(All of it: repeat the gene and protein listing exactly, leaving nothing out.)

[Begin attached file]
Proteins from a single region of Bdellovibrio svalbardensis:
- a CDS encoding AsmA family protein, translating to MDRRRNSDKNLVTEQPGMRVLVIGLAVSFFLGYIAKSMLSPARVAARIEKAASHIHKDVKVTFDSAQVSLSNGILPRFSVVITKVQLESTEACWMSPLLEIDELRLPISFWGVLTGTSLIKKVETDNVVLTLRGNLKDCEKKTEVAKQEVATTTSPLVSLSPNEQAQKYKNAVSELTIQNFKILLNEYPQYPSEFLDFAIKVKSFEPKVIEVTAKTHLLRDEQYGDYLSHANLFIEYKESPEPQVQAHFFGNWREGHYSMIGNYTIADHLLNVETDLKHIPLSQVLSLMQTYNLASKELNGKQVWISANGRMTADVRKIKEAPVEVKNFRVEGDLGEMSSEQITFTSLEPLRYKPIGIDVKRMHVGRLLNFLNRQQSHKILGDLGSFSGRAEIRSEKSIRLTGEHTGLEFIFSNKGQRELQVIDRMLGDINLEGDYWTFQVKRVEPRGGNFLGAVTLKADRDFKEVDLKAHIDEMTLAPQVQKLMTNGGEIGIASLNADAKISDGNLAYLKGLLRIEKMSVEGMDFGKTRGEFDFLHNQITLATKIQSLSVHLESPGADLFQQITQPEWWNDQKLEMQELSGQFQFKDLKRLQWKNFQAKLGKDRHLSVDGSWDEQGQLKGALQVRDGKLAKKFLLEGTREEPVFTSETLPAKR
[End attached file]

Proteins from a single region of Bdellovibrio svalbardensis:
- a CDS encoding AsmA family protein, translating to MDRRRNSDKNLVTEQPGMRVLVIGLAVSFFLGYIAKSMLSPARVAARIEKAASHIHKDVKVTFDSAQVSLSNGILPRFSVVITKVQLESTEACWMSPLLEIDELRLPISFWGVLTGTSLIKKVETDNVVLTLRGNLKDCEKKTEVAKQEVATTTSPLVSLSPNEQAQKYKNAVSELTIQNFKILLNEYPQYPSEFLDFAIKVKSFEPKVIEVTAKTHLLRDEQYGDYLSHANLFIEYKESPEPQVQAHFFGNWREGHYSMIGNYTIADHLLNVETDLKHIPLSQVLSLMQTYNLASKELNGKQVWISANGRMTADVRKIKEAPVEVKNFRVEGDLGEMSSEQITFTSLEPLRYKPIGIDVKRMHVGRLLNFLNRQQSHKILGDLGSFSGRAEIRSEKSIRLTGEHTGLEFIFSNKGQRELQVIDRMLGDINLEGDYWTFQVKRVEPRGGNFLGAVTLKADRDFKEVDLKAHIDEMTLAPQVQKLMTNGGEIGIASLNADAKISDGNLAYLKGLLRIEKMSVEGMDFGKTRGEFDFLHNQITLATKIQSLSVHLESPGADLFQQITQPEWWNDQKLEMQELSGQFQFKDLKRLQWKNFQAKLGKDRHLSVDGSWDEQGQLKGALQVRDGKLAKKFLLEGTREEPVFTSETLPAKR